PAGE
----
A goal to halve Least Developed Countries by 2020



Nosh Nalavala in conversation with Ambassador Jean- Francis Zinsou, Permanent Representative of Benin to the UN

Nosh Nalavala: Ambassador, as head of the LDC Group, could you tell us the achievements of the Group in tangible terms?

Ambassador Jean-Francis Zinsou: The group has been working steadfastly to bring forward its priorities.

Q: And what are the priorities?

A: The priorities are the assets of the Istanbul Programme of Action (IPoA). We are in a very favourable position. We had a Programme negotiated in 2011 with a clear determination and vision of halving the number of LDCs by 2020.  And we set eight priorities, with a focus on productive capacity. There are a set of activities; mainly infrastructure and how to activate the national endowment of countries to generate more value locally, countries to become part of wealth-creation activities by connecting to value chains, by putting in place activities that will empower their population to achieve social and economic transformation. LDCs are countries performing at low equilibrium — by performing poorly they create poverty every day. What we want to change is social transformation that will shift the population towards higher productivity. This will create more wealth locally and increase the overall revenue of LDCs.

Q: Under your leadership, how is the implementation of the Istanbul Programme of Action progressing?

A: I am very optimistic. I just attended the Asia-Pacific LDC Conference. It showed me that governments of both the Asia and the Pacific are to set to pursue realistically the goal of graduation by 2020 as determined by the IPoA. This is proof that the ideas outlined in the IPoA are being taken as a part of national strategies. I also noticed that leadership is working on this basis. What we are looking for is to change the reality on the ground.

Q: As a follow-up, are there any new measures you are initiating towards strengthening the implementation process for LDCs?

A: Yes, we are. As Chair of LDCs my job is to make LDCs understand the vision of IPoA. That is precisely the reason why Benin organized in July last year a ministerial conference dedicated to the issue of productive capacity. We call it New Partnerships for Productive Capacity Building in the LDCs. Experts came from partner countries to discuss the constraints of LDCs and help remove bottlenecks. We later went to the World Bank and IMF and told them that whenever an LDC country wants to initiate a project, it has good prospects of development.  It would have a multiplier effect of productive capacity projects.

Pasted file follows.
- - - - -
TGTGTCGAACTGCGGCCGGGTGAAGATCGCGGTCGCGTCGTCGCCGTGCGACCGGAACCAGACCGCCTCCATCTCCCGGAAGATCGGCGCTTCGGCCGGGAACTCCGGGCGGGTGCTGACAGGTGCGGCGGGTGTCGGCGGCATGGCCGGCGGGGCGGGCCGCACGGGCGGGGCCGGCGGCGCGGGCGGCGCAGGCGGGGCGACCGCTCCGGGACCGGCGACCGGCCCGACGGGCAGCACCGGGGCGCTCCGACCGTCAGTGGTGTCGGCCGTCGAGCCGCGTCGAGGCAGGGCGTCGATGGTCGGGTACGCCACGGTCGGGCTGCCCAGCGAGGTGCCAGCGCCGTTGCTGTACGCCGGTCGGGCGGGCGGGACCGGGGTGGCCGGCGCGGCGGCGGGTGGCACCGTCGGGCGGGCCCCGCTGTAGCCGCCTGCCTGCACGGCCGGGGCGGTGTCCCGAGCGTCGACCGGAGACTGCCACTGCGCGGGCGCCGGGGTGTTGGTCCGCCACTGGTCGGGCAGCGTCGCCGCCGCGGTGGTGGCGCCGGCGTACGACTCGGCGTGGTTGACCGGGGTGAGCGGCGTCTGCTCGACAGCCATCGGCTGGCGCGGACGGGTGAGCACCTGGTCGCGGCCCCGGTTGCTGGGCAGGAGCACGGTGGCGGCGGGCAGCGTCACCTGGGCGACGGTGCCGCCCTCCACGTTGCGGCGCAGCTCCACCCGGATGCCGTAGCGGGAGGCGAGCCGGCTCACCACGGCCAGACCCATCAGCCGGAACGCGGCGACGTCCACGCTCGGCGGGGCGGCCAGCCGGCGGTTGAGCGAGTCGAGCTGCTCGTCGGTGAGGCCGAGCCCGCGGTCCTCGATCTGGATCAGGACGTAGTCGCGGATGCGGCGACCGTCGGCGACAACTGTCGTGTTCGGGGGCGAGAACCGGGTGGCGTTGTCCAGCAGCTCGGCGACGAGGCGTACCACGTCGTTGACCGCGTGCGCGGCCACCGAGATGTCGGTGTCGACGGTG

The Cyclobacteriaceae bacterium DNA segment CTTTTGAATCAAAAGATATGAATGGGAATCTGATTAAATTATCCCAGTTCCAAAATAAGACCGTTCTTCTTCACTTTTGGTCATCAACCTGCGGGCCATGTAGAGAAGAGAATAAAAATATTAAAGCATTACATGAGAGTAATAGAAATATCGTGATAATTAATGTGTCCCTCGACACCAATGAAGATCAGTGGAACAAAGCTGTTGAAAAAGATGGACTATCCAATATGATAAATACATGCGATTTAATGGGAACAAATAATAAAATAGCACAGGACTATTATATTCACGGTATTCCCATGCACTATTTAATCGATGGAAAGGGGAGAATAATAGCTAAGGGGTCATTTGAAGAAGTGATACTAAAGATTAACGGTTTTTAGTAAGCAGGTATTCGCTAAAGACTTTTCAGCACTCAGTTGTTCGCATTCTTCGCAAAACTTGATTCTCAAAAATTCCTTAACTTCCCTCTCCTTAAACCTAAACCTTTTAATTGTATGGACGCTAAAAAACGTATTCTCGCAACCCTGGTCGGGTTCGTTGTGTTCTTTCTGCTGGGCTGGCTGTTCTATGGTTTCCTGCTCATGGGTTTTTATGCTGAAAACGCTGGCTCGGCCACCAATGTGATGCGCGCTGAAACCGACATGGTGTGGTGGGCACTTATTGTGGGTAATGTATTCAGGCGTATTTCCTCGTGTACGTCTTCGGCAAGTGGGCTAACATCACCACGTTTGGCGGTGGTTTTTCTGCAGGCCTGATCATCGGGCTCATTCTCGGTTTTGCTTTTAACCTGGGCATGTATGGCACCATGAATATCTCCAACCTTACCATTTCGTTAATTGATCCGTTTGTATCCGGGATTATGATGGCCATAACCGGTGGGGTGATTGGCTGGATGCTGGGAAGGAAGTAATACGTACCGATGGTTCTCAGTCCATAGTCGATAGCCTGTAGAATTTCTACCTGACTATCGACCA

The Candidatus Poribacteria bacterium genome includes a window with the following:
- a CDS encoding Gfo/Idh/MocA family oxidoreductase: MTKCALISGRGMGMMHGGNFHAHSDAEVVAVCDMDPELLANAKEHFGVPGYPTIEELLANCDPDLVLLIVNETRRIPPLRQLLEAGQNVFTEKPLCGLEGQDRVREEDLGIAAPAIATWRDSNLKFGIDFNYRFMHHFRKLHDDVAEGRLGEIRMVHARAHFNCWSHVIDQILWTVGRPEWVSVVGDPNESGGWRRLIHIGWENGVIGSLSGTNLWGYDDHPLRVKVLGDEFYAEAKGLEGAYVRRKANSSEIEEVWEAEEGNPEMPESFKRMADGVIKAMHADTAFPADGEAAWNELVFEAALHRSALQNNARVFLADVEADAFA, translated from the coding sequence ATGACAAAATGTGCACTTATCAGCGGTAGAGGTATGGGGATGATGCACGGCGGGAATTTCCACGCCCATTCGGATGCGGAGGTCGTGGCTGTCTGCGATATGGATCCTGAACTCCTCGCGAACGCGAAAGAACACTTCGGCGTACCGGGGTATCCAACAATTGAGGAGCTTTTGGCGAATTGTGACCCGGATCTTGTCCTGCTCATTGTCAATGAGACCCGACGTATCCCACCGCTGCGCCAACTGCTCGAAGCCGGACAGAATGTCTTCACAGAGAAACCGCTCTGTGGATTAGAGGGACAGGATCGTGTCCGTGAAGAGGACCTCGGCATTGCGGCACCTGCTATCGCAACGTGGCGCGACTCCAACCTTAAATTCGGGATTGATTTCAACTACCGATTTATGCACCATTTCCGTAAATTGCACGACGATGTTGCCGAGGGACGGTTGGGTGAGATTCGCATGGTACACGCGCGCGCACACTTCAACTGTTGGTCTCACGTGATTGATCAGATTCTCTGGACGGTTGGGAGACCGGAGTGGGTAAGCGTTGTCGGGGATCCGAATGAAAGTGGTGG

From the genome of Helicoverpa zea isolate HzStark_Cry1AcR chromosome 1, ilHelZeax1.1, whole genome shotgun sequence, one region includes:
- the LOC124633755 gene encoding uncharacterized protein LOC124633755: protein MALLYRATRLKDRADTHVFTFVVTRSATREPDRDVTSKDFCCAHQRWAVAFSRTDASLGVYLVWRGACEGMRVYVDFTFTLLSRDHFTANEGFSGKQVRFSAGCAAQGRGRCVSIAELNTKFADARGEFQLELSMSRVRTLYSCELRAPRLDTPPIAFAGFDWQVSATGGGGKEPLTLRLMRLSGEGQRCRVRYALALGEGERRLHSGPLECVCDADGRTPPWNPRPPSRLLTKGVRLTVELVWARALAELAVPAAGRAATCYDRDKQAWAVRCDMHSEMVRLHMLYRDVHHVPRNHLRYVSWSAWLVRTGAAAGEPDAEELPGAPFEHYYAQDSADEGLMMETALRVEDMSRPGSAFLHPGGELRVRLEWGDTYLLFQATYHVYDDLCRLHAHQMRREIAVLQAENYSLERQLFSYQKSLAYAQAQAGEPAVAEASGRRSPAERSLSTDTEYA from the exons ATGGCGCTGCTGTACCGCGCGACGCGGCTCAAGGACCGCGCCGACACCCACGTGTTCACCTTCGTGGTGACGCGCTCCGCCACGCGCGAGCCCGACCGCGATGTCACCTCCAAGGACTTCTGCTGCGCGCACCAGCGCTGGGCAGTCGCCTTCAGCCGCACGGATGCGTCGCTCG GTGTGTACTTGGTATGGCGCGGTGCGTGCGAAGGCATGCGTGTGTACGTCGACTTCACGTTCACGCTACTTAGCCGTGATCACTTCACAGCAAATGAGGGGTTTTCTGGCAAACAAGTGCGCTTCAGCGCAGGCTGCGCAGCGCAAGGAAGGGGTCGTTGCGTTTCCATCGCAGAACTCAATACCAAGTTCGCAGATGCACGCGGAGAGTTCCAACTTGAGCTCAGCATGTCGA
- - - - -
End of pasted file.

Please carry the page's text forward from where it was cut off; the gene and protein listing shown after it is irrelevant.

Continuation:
Q: When you say a multiplier effect are you talking about South-South cooperation as well?

A: South-South cooperation is a major factor. We are also focusing on North-South cooperation, so that our partners can deliver on their commitments. About 70% of resources come to the LDCs from official development assistance (ODA). LDCs are pushing the developed countries to reach the 0.7% of the GNI. We are also calling for triangular cooperation. We would like to see South-South cooperation connected to North-South cooperation.

Q: As we transition from the MDGs to the SDGs, do you see a major shift in the fortunes of the LDCs?

A: Earlier it was very difficult to talk about the eradication of poverty. We always talked about reduction of poverty by half under MDGs. The LDCs were not able to accomplish the goals. Under SDGs, eradication of poverty has been set as a goal for sustainability and we have set goals to eradicate poverty in the next 15 years and the LDCs stand to gain from these goals.  With the SDGs we are changing the scope of mobilization to tackle the major problem for LDCs, which is poverty.